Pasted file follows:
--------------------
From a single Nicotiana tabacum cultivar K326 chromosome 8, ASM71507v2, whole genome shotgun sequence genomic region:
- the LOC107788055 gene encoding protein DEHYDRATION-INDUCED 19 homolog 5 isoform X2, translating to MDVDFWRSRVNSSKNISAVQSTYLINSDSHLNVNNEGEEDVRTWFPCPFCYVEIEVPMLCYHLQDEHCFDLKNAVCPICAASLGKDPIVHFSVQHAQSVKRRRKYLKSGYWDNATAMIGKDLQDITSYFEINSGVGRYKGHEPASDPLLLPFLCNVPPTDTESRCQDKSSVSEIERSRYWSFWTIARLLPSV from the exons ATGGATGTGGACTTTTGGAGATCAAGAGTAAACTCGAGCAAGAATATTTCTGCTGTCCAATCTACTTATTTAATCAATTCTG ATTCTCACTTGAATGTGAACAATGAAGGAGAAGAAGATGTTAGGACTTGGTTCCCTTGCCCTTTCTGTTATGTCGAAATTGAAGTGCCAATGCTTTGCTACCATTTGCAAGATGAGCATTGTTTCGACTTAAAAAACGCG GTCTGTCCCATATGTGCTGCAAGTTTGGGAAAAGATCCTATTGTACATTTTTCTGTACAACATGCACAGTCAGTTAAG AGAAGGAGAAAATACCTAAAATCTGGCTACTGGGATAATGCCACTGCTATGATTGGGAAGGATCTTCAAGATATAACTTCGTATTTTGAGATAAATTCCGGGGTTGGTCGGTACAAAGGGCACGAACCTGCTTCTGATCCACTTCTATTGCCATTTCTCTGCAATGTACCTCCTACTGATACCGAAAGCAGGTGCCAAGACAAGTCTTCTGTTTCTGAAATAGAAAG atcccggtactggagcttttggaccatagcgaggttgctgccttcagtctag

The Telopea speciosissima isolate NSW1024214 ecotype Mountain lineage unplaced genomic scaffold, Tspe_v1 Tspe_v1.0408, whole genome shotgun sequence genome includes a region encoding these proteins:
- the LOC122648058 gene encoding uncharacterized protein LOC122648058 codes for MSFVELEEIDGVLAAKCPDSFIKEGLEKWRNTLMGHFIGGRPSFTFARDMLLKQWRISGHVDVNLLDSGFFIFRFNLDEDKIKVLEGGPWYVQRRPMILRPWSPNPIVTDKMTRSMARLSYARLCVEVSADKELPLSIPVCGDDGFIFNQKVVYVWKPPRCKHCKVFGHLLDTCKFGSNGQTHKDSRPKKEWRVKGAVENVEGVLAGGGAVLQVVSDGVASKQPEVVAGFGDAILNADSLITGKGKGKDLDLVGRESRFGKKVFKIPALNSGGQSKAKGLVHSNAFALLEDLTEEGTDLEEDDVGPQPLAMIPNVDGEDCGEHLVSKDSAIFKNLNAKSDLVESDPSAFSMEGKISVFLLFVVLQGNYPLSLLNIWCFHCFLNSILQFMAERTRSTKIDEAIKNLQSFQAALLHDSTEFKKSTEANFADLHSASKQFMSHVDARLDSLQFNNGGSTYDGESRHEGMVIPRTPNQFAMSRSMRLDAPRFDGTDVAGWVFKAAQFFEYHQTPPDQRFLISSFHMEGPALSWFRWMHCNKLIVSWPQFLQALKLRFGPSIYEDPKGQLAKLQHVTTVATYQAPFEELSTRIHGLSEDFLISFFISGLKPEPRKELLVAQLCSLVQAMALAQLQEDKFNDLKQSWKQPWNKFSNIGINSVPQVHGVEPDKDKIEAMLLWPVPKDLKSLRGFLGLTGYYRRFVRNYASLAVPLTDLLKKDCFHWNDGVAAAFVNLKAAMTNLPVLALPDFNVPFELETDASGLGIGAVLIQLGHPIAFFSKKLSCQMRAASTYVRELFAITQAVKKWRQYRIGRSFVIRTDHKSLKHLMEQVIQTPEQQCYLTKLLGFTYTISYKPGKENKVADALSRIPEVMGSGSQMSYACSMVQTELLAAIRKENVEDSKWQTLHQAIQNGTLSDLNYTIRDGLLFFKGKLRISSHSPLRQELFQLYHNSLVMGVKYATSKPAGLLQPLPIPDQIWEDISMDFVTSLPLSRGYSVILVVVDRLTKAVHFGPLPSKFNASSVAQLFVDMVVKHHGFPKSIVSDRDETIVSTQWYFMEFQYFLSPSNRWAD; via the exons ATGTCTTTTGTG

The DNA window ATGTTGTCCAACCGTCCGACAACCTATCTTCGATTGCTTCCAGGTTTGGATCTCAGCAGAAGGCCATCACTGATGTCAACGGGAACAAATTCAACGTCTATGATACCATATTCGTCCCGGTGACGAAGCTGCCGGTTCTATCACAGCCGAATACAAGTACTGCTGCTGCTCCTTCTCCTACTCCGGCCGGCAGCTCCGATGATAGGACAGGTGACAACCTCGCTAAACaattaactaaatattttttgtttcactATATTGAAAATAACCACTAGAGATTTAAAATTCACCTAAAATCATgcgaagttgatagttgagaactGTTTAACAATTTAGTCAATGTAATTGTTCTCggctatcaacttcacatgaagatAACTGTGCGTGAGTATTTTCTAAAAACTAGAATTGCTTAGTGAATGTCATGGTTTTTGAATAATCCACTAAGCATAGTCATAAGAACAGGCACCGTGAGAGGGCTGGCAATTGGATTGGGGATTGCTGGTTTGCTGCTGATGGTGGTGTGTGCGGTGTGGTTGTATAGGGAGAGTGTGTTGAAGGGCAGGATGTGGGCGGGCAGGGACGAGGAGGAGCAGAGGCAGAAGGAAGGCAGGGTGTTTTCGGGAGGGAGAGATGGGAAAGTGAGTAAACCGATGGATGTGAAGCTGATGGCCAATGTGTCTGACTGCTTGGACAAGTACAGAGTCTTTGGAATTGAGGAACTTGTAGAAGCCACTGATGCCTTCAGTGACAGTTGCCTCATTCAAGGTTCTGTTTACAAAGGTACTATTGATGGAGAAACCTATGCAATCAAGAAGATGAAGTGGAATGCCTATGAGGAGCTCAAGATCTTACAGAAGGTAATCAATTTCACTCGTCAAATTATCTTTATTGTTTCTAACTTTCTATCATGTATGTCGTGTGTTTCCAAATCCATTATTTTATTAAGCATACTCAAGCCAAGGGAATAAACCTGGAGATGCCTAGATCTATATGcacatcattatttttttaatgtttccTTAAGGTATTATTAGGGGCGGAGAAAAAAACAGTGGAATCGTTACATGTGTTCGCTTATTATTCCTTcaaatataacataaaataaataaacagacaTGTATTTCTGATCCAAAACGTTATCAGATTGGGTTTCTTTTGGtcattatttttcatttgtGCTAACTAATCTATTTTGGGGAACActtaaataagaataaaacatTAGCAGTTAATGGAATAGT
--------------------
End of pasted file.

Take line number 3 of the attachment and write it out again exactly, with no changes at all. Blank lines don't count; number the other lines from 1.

The Telopea speciosissima isolate NSW1024214 ecotype Mountain lineage unplaced genomic scaffold, Tspe_v1 Tspe_v1.0408, whole genome shotgun sequence genome includes a region encoding these proteins: